The first volume will be an introductory one. It will introduce the canonical literature, the authors, the significance of the Tirumurais, etc. Besides these, details about the temples such as the structure, the construction, the smaller deities etc., and rituals to be followed in the temples (daily and special rituals) and festivals will also be discussed. The Agamas provide information regarding the structure of the temples and rituals to be followed therein. So a chapter on the Agamas is also included in the volume. Temples in the past were repositories of art, architecture and culture. They were also our record houses of historical events connected with the temple. They are available in inscriptions found in the temple. So naturally a chapter on epigraphy finds a place in the first volume. Music forms one of the three parts of Tamil language and literature. Some of the Tirumurais have been set to music. Devotion and music always go together, since music was used to spread the bhakti movement. Hence Tirumurai and music are discussed in one of the chapters. God is defined both as formless and with many forms. The icons in the temple depict a particular myth. Therefore a study of iconography has also been added as a chapter.

Besides these a chapter on the bhakti movement in Tamilnadu is included. The history of Saivism in its historical perspective forms another chapter. Saivism as a religion and Saiva Siddhanta as its philosophy are also introduced. Saiva Siddhanta literature is discussed in detail in that chapter. It is hoped that this volume, namely the introductory one, will be a fitting introduction to the following volumes and also form a basis for them.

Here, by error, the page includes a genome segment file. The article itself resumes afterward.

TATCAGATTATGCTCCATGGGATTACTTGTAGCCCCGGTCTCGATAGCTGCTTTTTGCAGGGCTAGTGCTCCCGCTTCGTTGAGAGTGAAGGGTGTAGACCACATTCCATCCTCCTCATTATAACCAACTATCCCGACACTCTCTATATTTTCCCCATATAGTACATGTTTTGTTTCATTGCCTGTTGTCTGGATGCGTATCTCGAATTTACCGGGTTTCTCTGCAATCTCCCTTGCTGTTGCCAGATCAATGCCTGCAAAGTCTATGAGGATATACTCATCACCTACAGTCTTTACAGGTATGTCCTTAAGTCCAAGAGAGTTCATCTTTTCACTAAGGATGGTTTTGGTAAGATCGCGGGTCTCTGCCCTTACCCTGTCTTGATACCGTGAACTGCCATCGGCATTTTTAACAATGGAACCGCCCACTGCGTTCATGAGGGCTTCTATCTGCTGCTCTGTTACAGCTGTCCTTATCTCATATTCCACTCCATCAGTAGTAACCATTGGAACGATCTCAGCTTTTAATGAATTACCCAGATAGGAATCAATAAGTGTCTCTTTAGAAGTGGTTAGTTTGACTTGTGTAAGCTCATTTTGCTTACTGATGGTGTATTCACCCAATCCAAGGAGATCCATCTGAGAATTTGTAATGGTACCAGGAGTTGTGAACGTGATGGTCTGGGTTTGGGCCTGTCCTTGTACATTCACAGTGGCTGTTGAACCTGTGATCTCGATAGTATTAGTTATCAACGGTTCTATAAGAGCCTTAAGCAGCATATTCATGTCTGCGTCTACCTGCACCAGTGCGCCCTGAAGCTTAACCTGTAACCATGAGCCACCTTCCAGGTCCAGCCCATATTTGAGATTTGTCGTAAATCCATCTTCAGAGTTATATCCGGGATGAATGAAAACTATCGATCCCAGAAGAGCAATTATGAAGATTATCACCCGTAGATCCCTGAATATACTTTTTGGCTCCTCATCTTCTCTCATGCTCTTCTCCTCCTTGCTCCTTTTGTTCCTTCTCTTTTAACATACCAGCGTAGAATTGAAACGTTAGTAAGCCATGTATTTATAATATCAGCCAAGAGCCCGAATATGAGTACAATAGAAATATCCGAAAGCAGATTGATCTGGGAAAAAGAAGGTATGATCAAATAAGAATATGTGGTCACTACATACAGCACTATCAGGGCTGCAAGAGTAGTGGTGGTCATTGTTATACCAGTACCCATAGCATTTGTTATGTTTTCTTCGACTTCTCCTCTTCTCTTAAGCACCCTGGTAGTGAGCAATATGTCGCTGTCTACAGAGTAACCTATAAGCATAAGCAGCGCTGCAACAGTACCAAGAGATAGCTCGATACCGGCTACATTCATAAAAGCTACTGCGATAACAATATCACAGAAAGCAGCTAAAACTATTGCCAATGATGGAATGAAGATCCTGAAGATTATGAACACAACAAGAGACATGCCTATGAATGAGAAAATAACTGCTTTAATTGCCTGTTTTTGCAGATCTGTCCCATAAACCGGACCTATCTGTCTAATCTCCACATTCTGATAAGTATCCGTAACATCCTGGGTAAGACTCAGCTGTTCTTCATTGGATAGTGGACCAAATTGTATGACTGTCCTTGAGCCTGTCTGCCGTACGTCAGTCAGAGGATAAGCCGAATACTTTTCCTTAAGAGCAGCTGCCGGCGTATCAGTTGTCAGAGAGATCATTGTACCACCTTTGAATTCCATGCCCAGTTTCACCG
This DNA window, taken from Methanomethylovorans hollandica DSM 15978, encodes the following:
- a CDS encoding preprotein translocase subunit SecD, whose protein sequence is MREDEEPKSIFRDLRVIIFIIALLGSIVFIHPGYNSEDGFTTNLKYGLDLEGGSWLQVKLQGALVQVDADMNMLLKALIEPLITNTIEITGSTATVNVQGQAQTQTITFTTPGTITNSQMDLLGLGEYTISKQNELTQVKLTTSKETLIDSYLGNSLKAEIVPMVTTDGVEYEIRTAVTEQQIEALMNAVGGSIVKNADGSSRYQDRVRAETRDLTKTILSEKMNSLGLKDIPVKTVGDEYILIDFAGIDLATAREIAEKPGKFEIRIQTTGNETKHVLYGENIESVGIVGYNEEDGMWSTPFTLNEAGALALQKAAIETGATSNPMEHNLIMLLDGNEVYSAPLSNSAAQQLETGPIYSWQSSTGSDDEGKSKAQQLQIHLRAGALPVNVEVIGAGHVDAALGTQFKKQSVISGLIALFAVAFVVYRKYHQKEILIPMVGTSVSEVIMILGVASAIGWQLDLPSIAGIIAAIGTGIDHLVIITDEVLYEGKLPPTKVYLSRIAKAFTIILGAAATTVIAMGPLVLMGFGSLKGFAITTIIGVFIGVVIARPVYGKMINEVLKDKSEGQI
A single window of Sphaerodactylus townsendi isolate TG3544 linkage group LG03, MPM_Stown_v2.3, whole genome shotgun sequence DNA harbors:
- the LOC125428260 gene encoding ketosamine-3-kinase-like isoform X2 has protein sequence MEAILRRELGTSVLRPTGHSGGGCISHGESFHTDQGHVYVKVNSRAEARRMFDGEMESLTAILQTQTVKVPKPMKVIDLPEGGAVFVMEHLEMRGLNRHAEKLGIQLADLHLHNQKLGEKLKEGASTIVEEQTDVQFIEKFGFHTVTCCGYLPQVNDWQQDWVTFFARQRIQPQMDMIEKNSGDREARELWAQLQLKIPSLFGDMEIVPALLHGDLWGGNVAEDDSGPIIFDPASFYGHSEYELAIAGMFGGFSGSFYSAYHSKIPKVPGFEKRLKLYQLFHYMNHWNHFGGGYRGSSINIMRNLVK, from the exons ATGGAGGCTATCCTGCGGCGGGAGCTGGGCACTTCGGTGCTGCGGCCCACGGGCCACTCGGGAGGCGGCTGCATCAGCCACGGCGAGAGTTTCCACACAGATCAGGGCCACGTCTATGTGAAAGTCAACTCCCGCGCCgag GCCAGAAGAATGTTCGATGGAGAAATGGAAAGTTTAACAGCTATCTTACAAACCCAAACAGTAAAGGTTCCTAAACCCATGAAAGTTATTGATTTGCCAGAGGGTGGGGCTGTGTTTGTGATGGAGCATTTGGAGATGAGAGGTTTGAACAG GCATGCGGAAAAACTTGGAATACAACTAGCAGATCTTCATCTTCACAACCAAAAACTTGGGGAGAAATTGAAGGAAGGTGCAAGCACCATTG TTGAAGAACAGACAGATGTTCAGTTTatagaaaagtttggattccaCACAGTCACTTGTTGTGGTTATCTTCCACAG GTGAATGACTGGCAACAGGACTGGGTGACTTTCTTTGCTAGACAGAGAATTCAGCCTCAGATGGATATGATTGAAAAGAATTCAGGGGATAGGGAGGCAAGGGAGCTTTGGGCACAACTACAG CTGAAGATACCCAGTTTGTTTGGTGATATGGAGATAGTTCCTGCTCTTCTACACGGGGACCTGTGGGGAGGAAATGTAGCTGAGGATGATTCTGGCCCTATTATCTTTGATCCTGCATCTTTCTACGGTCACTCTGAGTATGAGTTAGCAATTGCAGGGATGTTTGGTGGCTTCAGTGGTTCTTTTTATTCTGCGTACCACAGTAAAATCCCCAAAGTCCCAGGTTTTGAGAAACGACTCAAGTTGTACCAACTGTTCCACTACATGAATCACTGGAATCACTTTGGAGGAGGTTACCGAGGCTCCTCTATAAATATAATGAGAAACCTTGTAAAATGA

The translation of the Tirumurais will begin with the second volume. According to the size and the contents of the Tirumurais, each Tirumurai may be published in a single volume or more. Roughly it has been worked out that the entire Tirumurai in translation will spread over 23 volumes.

It is evident the project is a heavy one that will certainly consume much time. Since the Tirumurais have been distributed for translation to different people, it is hoped that the translation work of all Tirumurais will go on simultaneously and thus cut down the time. So it is believed that the entire project can be covered within a period of five years.

The Hindi part of the project is yet to be taken up. A number of Hindi scholars have been contacted for this work and most of them could not take this up for want of time. Presently three scholars have agreed and are working on the translation. It is planned that the Hindi translation, when completed may be referred to a native scholar so that it is readable, idiomatic and acceptable to the Hindi world.

It is sincerely believed that, by the grace of God, this project will be successfully executed within five years.


The Twelve Tirumurais are:

The first three Tirumurais - Tirunanacampantar Tevaram 4147 verses
Fourth, fifth and sixth - Tirumurais - Appar Tevaram 3066 verses
Seventh Tirumurais - Cuntarar Tevaram 1024 verses
Eighth Tirumurai - Tiruvacakam and Tirukkovaiyar of Manikkavacakar 1056 verses
Ninth Tirumurai - by nine authors, Tiruvicaippa and Tiruppallantu 301 verses
Tenth Tirumurai Tirumantiram of Tirumular 3045 verses
Eleventh Tirumurai - composed by twelve authors consisting of 41 pirapantams 1391 verses
Twelfth Tirumurai Periyapuranam of Cekkilar 4286 verses

Total number of verses: 18316